NSW small business defends its “funky” advertising as watchdog orders takedown of “McKlucka Muthafuka” burger ad

Article by Dominic Powell /
Smart Company /
August 29, 2017 /
Click here to view original /

A New South Wales small business has had complaints against its Facebook advertising upheld by the advertising watchdog after it posted a photo of a chicken burger with the caption “Tha McKlucka Muthafuka”.

Jindabyne-based burger restaurant Burger Biz posted the photo in early July, with nothing more than the caption and an ingredients list.

In response, a disgruntled patron complained to the Advertising Standards Board (ASB), claiming it was “extremely offensive language to be displaying in store and on social media”.

It is not known if the burger was also advertised this way in store, and the Ad Standards Board only fielded complaints regarding the business’ Facebook post in relation to section 2.5 of the industry code of ethics, which relates to inappropriate or obscene language.

In a response to the single complaint, the business told the Ad Standards Board there was “no intention to offend in the name of this burger”.

“Seriously it’s just a burger. No full [sic] language was used it was shortened to be a play on words,” the business said.

“[Two] cases I would refer you to that we played the word off is the movie Meet the Fockers and the recent Northern Territory advertising campaign which was broadcast internationally and locally in tv that had the slogan CU in the NT.”

The CU in the NT campaign was the focus of intense public and media scrutiny after it suddenly surfaced last year, with many suggesting it was backed by the Northern Territory’s tourism body. However, it was discovered to be an independent campaign designed to promote tourism to Australia’s top end.

Meet the Fockers is a 2004 comedy movie starring Ben Stiller and Robert De Niro.

“I find both those large campaigns more nationally offensive than a small funky burger business tucked away in the NSW snowy mountains,” the business continued.

“I had the minister for small business Mr John Bariolo [sic] for NSW who saw the specials board and didn’t seem to see a problem with some light play on words.”

Watchdog upholds complaint

Despite this defence, the advertising watchdog upheld the complaint against the business, referencing a previously upheld complaint against Anytime Fitness’ “F*CK UNFIT” campaign as an example of how the public still views “the F word” to be obscene.

Although noting the post was written in a “gangster” tone, a quick referral to slang website Urban Dictionary confirmed to the board that “Muthafuka” was slang for “motherfucker”.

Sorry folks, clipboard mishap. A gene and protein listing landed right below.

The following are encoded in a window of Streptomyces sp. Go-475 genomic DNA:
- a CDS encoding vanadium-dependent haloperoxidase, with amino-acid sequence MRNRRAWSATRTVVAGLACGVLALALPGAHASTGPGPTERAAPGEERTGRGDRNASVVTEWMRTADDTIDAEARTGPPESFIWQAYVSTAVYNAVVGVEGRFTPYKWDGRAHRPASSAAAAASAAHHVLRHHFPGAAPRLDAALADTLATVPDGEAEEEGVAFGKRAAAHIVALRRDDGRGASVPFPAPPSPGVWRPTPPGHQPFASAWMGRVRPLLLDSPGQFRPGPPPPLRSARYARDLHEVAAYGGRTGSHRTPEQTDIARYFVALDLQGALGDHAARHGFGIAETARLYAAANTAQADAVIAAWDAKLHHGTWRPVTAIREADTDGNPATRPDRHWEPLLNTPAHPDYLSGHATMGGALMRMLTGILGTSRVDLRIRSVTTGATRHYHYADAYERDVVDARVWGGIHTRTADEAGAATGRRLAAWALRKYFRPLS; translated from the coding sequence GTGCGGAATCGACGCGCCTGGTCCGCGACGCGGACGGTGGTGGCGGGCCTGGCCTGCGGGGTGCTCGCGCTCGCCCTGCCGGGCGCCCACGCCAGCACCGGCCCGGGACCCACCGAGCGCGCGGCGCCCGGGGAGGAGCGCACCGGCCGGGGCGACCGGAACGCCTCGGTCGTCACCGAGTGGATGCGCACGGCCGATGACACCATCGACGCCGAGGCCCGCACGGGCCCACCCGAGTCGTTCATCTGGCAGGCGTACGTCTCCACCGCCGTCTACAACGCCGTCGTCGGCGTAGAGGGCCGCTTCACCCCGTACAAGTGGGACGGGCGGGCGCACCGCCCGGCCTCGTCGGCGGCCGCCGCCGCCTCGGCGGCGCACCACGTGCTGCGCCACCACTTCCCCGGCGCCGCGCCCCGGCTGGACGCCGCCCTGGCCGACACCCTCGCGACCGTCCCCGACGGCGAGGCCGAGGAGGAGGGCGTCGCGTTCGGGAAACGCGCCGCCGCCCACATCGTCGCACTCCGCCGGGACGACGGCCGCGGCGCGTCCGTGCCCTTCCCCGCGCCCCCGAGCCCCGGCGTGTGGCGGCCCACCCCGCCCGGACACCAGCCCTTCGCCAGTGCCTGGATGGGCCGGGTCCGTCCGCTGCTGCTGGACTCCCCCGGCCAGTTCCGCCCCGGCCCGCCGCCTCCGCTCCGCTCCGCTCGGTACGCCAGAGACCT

“The board considered that the language used in the advertisement is easily understood and in the board’s view, many adults would find this phrase or use of words to be strong, obscene and not appropriate in the context of a Facebook post for a burger place,” the Ad Standards Board said.

Burger Biz has since edited the Facebook post to no longer include the “Muthafuka” section, and in a statement to SmartCompany, a spokesperson defended the business as an “American hip hop inspired burger bar serving mainly 18- 35 year old snowboarders”.

“That being our demographic we thought a fun play on words with a burger wouldn’t, and wasn’t intended to, offend anyone,” the spokesperson said.

Many small businesses may not immediately view their Facebook page as subject to the jurisdiction of the advertising watchdog, and academic and advertising issues expert Lauren Rosewarne told SmartCompany this mindset is a common misconception.

“Many advertisers likely perceive online advertising as exempt from the standards expected of marketing content elsewhere,” Rosewarne says.

“It is likely that, given the volume of user-generated content online, that many companies think an ad will just be viewed in the same light. This is not the case.”

Director at InsideOut PR Nicole Reaney agrees, telling SmartCompany the “‘casualness’ of social media does mean that brands tend to believe the same legislation does not apply”.

“However, the medium is an easily shareable platform and brands are vulnerable to how stakeholders view and perceive their messages,” she says.

SmartCompany has contacted NSW Deputy Premier and small business minister John Barilaro for comment but did not receive a response prior to publication.